A team of Michigan State University scientists has unveiled a potential game-changer in the fight against glioblastoma, the most common and currently incurable form of brain cancer.
Their weapon of choice? A drug-like compound named Ogremorphin, or OGM. In laboratory experiments, OGM showed a remarkable ability to kill glioblastoma cells while leaving normal cells unharmed.
Charles Hong, the chair of the Department of Medicine at MSU College of Human Medicine, who led the study, published in the journal Experimental Hematology and Oncology, declared it an “early but extremely promising path to a cure.”
What makes OGM special lies in its precision. The researchers targeted an acid sensor called GPR68/OGR1 on the cancer cell membranes, disrupting a crucial signaling pathway that cancer cells rely on to survive and grow.
“Because glioblastoma cells acidify their tumor environment and then use the acid-sensing receptor to survive, the OGM compound essentially cuts off their lifeline,” Hong explained.
Hong led the study along with his College of Human Medicine colleagues Charles Williams and Leif Neitzel, as well as with researchers at the University of Maryland School of Medicine and the Johns Hopkins University School of Medicine.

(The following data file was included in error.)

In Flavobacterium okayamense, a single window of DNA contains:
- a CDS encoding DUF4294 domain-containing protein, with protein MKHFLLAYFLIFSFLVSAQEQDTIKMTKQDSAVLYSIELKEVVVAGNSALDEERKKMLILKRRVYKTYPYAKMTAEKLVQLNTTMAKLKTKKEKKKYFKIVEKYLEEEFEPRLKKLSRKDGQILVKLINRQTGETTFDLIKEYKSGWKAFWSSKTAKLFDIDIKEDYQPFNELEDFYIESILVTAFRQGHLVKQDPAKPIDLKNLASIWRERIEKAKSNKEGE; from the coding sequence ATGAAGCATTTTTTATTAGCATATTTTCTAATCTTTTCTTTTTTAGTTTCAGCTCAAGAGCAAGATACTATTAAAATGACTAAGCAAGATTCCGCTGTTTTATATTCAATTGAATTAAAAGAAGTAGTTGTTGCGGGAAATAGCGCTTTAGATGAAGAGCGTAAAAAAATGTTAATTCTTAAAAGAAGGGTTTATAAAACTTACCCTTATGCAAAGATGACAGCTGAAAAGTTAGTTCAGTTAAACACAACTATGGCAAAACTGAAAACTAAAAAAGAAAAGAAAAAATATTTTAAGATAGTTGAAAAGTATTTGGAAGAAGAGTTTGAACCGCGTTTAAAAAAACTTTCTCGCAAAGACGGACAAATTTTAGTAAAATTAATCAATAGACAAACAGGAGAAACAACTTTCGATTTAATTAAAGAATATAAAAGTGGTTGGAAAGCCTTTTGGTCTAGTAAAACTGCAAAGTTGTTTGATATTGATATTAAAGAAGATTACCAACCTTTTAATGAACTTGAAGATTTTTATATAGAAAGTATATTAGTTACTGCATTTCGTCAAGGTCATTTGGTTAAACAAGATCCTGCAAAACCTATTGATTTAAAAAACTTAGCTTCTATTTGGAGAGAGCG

Hong believes this groundbreaking research isn't confined to glioblastoma alone. Since other cancer types are also known to acidify their tumor environment to thrive and evade traditional therapies, this discovery could also lead to treatments targeting other types of cancer.
The reality of brain cancer is that, even with the standard treatment that combines brain surgery, chemotherapy and radiation therapy, the median survival period is 15 to 18 months following diagnosis, with a five-year survival rate of around 10%. Such an outcome is due to cancer recurrence and treatment resistance.
“We found an explanation for how an acidic tumor environment enables the cancer cells to survive and evade chemotherapy, and at the same time, we found a drug candidate that blocks this survival pathway to selectively kill them without touching normal cells,” Hong shared.
“This is just a first step,” he added. “Developing a treatment for human glioblastoma patients will take years of research. We hope to have human trials within five years.”